Recent incidents of blood contamination of internal components of
equipment at a number of treatment centers have raised concerns about patient
cause of the contamination is still being determined and may include many
including faulty blood lines and transducer protectors. We will update you as
to the cause
of this problem as soon as we have the proper information
In the meantime, our principal concern is the possibility that the
cross-contamination with blood could permit the transfer of blood-borne
patient to patient. It is thus critically important that hemodialysis
facilities be on the
alert for signs of equipment contaminated by blood, and that they take
corrective steps as
Although FDA has not received any MDR reports, we have learned that since
1998, several incidents of blood contamination of equipment during
have occurred. During an ECRI investigation of these incidents, it was
reported that staff
members noticed fluctuation of fluid levels in the arterial drip chamber,
frequent change in blood line pressures, and/or wetted transducer protectors.
these incidents resulted in breach of transducer protectors and subsequent
of the hemodialysis machine.
It is important to note that under normal conditions of daily use, such
contamination with blood of the hemodialysis machine would not be readily
evident to staff
members. Under certain conditions, cross-contamination is possible despite
the use of new
blood tubing sets and external transducer protectors. Please also note that
maintenance is not adequate to detect internal machine contamination.
FDA is continuing to work with industry, ECRI and the healthcare community
characterize the problem and identify a solution. In the meantime, we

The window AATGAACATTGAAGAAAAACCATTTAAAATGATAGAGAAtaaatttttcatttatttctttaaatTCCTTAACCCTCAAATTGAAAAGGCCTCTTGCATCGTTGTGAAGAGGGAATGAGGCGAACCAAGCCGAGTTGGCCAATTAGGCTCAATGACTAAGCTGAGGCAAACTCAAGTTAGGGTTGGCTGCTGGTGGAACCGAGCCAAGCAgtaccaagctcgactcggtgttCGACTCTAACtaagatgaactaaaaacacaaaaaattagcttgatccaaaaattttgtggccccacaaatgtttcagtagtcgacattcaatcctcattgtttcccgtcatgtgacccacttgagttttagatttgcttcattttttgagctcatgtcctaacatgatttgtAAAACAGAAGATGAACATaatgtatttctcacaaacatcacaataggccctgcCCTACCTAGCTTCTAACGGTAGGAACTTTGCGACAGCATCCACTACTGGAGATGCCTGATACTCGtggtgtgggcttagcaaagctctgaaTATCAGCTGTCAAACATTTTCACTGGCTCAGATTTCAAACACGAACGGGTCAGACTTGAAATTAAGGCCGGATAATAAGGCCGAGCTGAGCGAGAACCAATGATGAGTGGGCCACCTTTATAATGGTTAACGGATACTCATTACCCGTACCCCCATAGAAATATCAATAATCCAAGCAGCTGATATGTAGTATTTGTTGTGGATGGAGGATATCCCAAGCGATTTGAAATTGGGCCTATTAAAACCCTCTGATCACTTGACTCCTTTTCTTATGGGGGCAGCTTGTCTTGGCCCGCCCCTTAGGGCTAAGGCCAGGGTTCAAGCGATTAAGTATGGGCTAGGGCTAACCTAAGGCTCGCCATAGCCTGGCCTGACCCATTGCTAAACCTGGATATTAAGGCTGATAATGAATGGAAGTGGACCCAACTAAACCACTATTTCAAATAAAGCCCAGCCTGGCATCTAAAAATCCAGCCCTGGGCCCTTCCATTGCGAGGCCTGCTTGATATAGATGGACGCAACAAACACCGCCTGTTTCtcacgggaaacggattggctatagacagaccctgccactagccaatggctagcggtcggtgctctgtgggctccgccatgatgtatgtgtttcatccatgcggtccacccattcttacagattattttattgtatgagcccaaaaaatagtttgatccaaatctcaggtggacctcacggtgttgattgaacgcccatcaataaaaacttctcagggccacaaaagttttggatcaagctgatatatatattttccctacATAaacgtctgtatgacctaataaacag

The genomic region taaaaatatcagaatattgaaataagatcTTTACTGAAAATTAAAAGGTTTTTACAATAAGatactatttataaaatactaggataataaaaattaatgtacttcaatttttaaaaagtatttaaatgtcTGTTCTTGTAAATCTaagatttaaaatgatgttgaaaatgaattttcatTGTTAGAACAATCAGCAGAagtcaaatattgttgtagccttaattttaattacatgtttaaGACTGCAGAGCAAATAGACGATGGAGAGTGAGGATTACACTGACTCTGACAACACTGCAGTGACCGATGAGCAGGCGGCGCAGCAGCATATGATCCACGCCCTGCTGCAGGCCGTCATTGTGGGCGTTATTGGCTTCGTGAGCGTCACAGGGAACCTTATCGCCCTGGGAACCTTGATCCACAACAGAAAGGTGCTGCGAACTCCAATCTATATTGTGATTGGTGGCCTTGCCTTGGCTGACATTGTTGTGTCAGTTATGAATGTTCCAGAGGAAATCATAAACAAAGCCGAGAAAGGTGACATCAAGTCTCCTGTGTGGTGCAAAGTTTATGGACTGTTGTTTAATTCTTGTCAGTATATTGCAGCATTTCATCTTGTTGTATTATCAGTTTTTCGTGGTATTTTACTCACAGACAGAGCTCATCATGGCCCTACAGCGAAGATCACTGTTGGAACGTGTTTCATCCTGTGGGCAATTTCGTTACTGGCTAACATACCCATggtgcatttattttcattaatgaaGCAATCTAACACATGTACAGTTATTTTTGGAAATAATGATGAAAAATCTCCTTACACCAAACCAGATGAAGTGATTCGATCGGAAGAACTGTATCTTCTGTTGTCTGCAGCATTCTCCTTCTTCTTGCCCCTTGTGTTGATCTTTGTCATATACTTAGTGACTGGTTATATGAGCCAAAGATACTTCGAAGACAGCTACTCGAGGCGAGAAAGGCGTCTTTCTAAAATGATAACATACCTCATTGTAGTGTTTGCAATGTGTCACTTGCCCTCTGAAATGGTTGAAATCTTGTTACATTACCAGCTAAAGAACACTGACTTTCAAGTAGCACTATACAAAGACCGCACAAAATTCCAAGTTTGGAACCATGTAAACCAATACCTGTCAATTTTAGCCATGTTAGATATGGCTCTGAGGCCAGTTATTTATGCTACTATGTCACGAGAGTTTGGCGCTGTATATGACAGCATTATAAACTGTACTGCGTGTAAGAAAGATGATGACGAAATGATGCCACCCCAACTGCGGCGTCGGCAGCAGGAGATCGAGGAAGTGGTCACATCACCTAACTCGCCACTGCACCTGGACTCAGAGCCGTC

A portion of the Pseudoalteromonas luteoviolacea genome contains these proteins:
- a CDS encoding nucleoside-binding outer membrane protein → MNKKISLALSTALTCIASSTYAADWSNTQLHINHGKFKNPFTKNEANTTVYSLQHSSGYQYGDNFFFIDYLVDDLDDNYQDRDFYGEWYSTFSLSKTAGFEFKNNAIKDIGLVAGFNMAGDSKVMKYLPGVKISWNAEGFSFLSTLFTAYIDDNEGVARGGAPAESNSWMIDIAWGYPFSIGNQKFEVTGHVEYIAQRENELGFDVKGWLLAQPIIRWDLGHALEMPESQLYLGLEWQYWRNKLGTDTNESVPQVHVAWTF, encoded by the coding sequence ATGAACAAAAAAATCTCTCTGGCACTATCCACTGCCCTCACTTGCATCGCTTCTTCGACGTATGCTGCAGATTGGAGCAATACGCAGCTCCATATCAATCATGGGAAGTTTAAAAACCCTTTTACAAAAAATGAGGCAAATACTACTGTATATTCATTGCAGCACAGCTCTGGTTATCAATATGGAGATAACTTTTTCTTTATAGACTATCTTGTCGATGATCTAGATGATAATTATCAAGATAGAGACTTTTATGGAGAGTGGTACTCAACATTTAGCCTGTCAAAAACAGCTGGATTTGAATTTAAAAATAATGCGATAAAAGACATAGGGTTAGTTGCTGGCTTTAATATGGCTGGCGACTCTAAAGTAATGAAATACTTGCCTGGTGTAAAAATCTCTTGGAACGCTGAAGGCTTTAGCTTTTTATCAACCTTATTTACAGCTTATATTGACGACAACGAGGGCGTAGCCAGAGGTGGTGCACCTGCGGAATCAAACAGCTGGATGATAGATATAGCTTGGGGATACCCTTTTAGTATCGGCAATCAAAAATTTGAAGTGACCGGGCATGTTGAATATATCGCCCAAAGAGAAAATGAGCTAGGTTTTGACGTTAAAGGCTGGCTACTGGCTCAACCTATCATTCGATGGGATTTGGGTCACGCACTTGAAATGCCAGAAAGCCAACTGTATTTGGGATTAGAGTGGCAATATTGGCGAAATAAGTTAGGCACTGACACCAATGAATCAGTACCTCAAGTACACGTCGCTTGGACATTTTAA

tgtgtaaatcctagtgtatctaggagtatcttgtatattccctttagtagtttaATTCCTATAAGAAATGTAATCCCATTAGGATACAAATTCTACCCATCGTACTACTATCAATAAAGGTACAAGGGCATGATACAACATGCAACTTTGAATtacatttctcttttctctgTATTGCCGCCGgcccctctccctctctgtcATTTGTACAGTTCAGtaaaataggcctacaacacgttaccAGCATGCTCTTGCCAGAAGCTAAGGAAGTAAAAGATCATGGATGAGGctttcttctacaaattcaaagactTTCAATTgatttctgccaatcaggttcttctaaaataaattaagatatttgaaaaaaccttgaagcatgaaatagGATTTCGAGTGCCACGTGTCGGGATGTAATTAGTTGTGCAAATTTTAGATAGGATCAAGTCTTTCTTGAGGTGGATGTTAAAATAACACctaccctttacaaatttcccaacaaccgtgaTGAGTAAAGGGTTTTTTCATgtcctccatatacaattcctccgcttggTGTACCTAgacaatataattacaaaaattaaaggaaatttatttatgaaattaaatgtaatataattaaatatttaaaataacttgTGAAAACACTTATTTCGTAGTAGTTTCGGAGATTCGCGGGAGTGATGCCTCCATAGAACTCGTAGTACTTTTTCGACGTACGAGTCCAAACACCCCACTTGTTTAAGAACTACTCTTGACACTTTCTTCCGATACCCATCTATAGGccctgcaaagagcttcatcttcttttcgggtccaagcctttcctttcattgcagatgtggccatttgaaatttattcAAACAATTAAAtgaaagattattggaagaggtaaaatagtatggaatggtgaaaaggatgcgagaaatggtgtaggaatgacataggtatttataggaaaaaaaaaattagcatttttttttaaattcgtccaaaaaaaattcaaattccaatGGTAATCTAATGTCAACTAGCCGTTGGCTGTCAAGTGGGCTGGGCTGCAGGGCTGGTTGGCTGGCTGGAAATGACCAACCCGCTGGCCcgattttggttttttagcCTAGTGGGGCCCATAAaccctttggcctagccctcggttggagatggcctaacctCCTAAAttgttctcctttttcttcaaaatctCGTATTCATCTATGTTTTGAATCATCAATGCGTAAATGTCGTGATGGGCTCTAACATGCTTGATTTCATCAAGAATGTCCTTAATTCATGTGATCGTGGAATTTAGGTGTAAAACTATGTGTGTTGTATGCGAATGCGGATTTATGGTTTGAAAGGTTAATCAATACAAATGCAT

following steps be taken to minimize risk:
- Immediately have qualified personnel inspect all machines, including
pressure tubing set and pressure sensing port, for possible blood
contamination has occurred, the machine must be disinfected before it is
- Always use an external transducer protector and utilize pressure alarm
indicated in the manufacturers instructions.
- If the external transducer protector becomes wetted, replace it
immediately and inspect
it. If fluid is visible on the side of the transducer protector that
faces the machine,
have qualified personnel open the machine and check for contamination (as
the first bullet) after the treatment is completed.
- If contamination has occurred, the machine must be taken out of service
before further use.
- Frequent blood line pressure alarms or frequent adjusting of blood drip
may be an indicator that this problem is occurring.
REPORTING ADVERSE EVENTS TO FDA
While these incidents, taken separately, might be characterized as
malfunctions, we believe that the number of incidents, and their public
significance, makes it imperative that all future incidents of equipment
reported without delay. We therefore urge hemodialysis facilities to
these and similar problems, so that we can quickly identify trends and
expedite a solution
Submit voluntary reports directly to the FDAs voluntary reporting
MedWatch; by telephone at (800) FDA-1088, by FAX at (800) FDA-0178, or by
MedWatch, Food and Drug Administration (HFA-2), 5600 Fishers Lane, Rockville,
GETTING MORE INFORMATION
Send questions about this Safety Alert to the Issues Management Staff,
Surveillance and Biometrics, HFZ-510, 1350 Piccard Drive, Rockville,
Maryland, 20850, FAX
(301) 594-2968, or e-mail firstname.lastname@example.org. You may
photocopy or print this notice from the CDRH homepage at www.fda.gov/cdrh/safety.html.
Future FDA Safety Alerts, Public Health Advisories, and other FDA postmarket
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text of the message, type: subscribe dev-alert.
|Elizabeth D. Jacobson, Ph.D.
Acting Director, Center for Devices and